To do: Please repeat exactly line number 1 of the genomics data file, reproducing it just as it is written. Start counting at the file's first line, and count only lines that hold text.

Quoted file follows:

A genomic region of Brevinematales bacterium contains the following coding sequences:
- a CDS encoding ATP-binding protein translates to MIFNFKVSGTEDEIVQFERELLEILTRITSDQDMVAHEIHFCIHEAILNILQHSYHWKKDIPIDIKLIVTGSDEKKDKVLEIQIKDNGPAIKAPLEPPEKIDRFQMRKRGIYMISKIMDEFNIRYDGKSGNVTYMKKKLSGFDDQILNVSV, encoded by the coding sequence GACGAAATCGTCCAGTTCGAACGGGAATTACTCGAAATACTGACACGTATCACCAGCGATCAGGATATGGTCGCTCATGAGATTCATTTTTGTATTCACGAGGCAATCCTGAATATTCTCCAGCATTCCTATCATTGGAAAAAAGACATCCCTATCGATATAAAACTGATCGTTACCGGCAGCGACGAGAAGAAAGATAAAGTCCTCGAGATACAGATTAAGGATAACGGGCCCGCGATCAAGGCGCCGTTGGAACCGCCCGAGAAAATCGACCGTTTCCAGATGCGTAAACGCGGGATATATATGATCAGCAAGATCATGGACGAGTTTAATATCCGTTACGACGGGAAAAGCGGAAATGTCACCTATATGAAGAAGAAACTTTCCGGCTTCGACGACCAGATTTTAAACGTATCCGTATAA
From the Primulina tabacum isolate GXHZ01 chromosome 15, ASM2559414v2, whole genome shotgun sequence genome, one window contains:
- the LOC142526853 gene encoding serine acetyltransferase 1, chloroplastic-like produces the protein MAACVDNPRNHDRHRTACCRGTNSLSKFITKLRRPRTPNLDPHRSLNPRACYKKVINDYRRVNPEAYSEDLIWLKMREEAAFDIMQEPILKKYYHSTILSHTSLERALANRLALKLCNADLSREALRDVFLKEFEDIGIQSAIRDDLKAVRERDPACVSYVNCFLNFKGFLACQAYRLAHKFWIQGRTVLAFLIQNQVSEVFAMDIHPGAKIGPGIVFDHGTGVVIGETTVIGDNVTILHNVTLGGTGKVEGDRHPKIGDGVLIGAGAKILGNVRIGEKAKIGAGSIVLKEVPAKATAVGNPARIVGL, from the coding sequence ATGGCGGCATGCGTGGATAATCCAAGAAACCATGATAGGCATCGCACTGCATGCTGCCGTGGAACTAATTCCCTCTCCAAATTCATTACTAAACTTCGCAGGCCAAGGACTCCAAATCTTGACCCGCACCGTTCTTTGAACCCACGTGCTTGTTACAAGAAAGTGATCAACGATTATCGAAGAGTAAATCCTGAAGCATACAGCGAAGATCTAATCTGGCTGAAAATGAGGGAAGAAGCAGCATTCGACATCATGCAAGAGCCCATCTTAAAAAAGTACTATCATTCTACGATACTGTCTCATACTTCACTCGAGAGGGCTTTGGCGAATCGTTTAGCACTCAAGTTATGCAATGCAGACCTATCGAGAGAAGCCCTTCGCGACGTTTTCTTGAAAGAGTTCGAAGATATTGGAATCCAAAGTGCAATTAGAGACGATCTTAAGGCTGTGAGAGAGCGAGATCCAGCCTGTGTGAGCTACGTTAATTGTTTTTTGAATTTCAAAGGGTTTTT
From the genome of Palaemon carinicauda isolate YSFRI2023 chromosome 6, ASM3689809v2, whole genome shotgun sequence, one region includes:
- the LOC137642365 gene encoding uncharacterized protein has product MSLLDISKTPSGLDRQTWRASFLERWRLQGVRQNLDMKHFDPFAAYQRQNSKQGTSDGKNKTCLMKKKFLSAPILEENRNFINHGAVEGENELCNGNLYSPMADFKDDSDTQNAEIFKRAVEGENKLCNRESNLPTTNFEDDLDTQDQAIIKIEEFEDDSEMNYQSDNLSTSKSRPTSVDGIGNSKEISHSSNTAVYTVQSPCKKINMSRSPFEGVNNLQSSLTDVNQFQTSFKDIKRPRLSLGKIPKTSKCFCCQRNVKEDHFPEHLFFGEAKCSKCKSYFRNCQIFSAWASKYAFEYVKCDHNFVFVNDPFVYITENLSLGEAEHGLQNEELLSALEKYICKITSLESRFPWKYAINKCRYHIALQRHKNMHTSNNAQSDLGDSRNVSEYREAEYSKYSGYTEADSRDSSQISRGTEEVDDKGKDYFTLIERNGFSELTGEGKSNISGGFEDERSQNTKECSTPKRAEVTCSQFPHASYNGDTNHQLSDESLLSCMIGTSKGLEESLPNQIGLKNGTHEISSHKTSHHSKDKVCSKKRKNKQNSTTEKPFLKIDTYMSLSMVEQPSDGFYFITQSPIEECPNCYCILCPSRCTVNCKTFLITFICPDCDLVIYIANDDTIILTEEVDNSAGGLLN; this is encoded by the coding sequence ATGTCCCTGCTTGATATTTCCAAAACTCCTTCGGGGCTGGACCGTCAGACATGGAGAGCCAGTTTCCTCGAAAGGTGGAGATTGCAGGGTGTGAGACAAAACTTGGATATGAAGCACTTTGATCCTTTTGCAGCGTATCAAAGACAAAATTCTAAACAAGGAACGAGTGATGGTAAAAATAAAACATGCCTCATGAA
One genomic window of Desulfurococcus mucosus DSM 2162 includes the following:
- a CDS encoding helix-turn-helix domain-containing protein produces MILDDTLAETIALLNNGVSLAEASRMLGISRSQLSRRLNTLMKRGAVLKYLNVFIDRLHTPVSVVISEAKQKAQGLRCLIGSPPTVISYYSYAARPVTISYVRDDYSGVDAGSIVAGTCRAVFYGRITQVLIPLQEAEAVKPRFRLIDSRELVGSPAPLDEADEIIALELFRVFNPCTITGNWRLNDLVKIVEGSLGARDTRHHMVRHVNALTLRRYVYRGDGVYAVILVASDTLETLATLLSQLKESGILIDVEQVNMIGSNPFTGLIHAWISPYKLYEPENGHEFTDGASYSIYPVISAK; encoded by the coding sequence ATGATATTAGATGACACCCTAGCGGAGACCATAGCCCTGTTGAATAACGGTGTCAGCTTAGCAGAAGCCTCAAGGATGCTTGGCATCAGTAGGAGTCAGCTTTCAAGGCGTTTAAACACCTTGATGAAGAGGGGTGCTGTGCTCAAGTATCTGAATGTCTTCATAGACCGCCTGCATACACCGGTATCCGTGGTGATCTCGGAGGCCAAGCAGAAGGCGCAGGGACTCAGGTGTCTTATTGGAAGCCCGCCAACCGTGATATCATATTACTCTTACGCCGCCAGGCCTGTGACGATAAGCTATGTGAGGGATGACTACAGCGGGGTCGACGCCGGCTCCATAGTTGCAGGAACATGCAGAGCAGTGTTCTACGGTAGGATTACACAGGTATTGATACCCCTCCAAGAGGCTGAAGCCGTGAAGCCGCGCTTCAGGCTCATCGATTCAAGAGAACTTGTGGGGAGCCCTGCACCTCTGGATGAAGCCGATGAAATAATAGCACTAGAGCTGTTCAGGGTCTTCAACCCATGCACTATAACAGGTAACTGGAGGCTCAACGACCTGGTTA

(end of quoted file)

A genomic region of Brevinematales bacterium contains the following coding sequences: